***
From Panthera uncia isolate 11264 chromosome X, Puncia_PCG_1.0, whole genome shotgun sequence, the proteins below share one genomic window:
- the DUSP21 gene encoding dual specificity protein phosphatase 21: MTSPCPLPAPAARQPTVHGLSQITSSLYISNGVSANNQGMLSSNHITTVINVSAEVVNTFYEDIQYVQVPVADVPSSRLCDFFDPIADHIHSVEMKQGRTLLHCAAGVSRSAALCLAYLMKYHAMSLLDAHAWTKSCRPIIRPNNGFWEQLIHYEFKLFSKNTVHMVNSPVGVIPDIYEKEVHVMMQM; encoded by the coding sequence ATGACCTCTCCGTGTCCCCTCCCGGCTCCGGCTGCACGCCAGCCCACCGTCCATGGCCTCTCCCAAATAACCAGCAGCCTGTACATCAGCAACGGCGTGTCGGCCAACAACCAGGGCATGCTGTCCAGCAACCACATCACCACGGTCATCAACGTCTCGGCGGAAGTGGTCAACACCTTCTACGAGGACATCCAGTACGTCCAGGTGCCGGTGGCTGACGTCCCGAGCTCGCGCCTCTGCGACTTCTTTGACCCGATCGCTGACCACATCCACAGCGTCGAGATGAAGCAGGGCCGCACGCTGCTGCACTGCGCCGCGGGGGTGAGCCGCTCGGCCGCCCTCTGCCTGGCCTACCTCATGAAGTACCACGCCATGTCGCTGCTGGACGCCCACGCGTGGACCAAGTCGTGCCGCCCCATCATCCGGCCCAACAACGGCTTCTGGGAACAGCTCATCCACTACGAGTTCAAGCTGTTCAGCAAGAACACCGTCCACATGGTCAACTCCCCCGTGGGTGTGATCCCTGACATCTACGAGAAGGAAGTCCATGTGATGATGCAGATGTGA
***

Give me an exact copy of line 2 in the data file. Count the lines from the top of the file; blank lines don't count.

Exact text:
- the DUSP21 gene encoding dual specificity protein phosphatase 21: MTSPCPLPAPAARQPTVHGLSQITSSLYISNGVSANNQGMLSSNHITTVINVSAEVVNTFYEDIQYVQVPVADVPSSRLCDFFDPIADHIHSVEMKQGRTLLHCAAGVSRSAALCLAYLMKYHAMSLLDAHAWTKSCRPIIRPNNGFWEQLIHYEFKLFSKNTVHMVNSPVGVIPDIYEKEVHVMMQM; encoded by the coding sequence ATGACCTCTCCGTGTCCCCTCCCGGCTCCGGCTGCACGCCAGCCCACCGTCCATGGCCTCTCCCAAATAACCAGCAGCCTGTACATCAGCAACGGCGTGTCGGCCAACAACCAGGGCATGCTGTCCAGCAACCACATCACCACGGTCATCAACGTCTCGGCGGAAGTGGTCAACACCTTCTACGAGGACATCCAGTACGTCCAGGTGCCGGTGGCTGACGTCCCGAGCTCGCGCCTCTGCGACTTCTTTGACCCGATCGCTGACCACATCCACAGCGTCGAGATGAAGCAGGGCCGCACGCTGCTGCACTGCGCCGCGGGGGTGAGCCGCTCGGCCGCCCTCTGCCTGGCCTACCTCATGAAGTACCACGCCATGTCGCTGCTGGACGCCCACGCGTGGACCAAGTCGTGCCGCCCCATCATCCGGCCCAACAACGGCTTCTGGGAACAGCTCATCCACTACGAGTTCAAGCTGTTCAGCAAGAACACCGTCCACATGGTCAACTCCCCCGTGGGTGTGATCCCTGACATCTACGAGAAGGAAGTCCATGTGATGATGCAGATGTGA